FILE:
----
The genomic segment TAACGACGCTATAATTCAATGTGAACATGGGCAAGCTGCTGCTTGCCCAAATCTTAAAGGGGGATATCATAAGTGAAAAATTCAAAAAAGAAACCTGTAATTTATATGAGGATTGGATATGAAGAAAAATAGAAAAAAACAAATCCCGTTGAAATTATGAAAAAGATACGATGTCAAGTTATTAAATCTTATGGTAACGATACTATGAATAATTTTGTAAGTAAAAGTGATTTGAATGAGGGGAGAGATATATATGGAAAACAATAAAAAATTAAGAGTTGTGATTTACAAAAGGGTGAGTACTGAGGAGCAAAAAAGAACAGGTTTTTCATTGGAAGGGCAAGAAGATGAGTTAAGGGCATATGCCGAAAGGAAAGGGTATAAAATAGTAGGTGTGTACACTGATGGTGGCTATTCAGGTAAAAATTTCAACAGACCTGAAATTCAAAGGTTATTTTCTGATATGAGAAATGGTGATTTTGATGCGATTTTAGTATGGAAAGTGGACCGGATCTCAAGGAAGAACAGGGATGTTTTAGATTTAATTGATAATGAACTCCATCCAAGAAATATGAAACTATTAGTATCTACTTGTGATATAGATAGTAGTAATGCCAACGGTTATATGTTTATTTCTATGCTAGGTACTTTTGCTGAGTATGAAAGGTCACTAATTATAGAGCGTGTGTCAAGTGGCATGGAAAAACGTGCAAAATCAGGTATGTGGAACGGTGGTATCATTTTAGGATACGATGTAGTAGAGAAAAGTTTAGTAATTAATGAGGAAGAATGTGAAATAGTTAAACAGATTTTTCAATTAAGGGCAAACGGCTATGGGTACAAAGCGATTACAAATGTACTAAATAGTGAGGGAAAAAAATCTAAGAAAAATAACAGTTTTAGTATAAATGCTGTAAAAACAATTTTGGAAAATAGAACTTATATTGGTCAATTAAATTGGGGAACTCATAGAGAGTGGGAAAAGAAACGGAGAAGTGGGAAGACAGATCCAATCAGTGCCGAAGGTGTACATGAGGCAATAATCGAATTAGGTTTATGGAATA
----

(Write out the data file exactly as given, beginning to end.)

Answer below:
The genomic segment TAACGACGCTATAATTCAATGTGAACATGGGCAAGCTGCTGCTTGCCCAAATCTTAAAGGGGGATATCATAAGTGAAAAATTCAAAAAAGAAACCTGTAATTTATATGAGGATTGGATATGAAGAAAAATAGAAAAAAACAAATCCCGTTGAAATTATGAAAAAGATACGATGTCAAGTTATTAAATCTTATGGTAACGATACTATGAATAATTTTGTAAGTAAAAGTGATTTGAATGAGGGGAGAGATATATATGGAAAACAATAAAAAATTAAGAGTTGTGATTTACAAAAGGGTGAGTACTGAGGAGCAAAAAAGAACAGGTTTTTCATTGGAAGGGCAAGAAGATGAGTTAAGGGCATATGCCGAAAGGAAAGGGTATAAAATAGTAGGTGTGTACACTGATGGTGGCTATTCAGGTAAAAATTTCAACAGACCTGAAATTCAAAGGTTATTTTCTGATATGAGAAATGGTGATTTTGATGCGATTTTAGTATGGAAAGTGGACCGGATCTCAAGGAAGAACAGGGATGTTTTAGATTTAATTGATAATGAACTCCATCCAAGAAATATGAAACTATTAGTATCTACTTGTGATATAGATAGTAGTAATGCCAACGGTTATATGTTTATTTCTATGCTAGGTACTTTTGCTGAGTATGAAAGGTCACTAATTATAGAGCGTGTGTCAAGTGGCATGGAAAAACGTGCAAAATCAGGTATGTGGAACGGTGGTATCATTTTAGGATACGATGTAGTAGAGAAAAGTTTAGTAATTAATGAGGAAGAATGTGAAATAGTTAAACAGATTTTTCAATTAAGGGCAAACGGCTATGGGTACAAAGCGATTACAAATGTACTAAATAGTGAGGGAAAAAAATCTAAGAAAAATAACAGTTTTAGTATAAATGCTGTAAAAACAATTTTGGAAAATAGAACTTATATTGGTCAATTAAATTGGGGAACTCATAGAGAGTGGGAAAAGAAACGGAGAAGTGGGAAGACAGATCCAATCAGTGCCGAAGGTGTACATGAGGCAATAATCGAATTAGGTTTATGGAATA